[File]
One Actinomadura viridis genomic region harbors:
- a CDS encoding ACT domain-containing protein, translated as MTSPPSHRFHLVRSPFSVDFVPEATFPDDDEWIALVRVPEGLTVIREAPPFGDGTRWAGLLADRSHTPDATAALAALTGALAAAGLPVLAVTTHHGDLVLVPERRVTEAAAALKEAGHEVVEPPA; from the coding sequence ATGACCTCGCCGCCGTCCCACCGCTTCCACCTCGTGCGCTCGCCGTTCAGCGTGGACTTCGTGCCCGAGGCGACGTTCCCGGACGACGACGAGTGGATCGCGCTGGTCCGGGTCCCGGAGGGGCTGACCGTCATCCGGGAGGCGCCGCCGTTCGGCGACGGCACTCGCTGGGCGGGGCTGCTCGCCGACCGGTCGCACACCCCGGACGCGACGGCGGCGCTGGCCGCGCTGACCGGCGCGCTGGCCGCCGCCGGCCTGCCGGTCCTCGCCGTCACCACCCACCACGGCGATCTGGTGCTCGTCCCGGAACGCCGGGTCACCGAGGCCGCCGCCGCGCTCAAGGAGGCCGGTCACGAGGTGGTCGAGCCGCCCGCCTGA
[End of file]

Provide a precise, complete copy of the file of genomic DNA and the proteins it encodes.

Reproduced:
One Actinomadura viridis genomic region harbors:
- a CDS encoding ACT domain-containing protein, translated as MTSPPSHRFHLVRSPFSVDFVPEATFPDDDEWIALVRVPEGLTVIREAPPFGDGTRWAGLLADRSHTPDATAALAALTGALAAAGLPVLAVTTHHGDLVLVPERRVTEAAAALKEAGHEVVEPPA; from the coding sequence ATGACCTCGCCGCCGTCCCACCGCTTCCACCTCGTGCGCTCGCCGTTCAGCGTGGACTTCGTGCCCGAGGCGACGTTCCCGGACGACGACGAGTGGATCGCGCTGGTCCGGGTCCCGGAGGGGCTGACCGTCATCCGGGAGGCGCCGCCGTTCGGCGACGGCACTCGCTGGGCGGGGCTGCTCGCCGACCGGTCGCACACCCCGGACGCGACGGCGGCGCTGGCCGCGCTGACCGGCGCGCTGGCCGCCGCCGGCCTGCCGGTCCTCGCCGTCACCACCCACCACGGCGATCTGGTGCTCGTCCCGGAACGCCGGGTCACCGAGGCCGCCGCCGCGCTCAAGGAGGCCGGTCACGAGGTGGTCGAGCCGCCCGCCTGA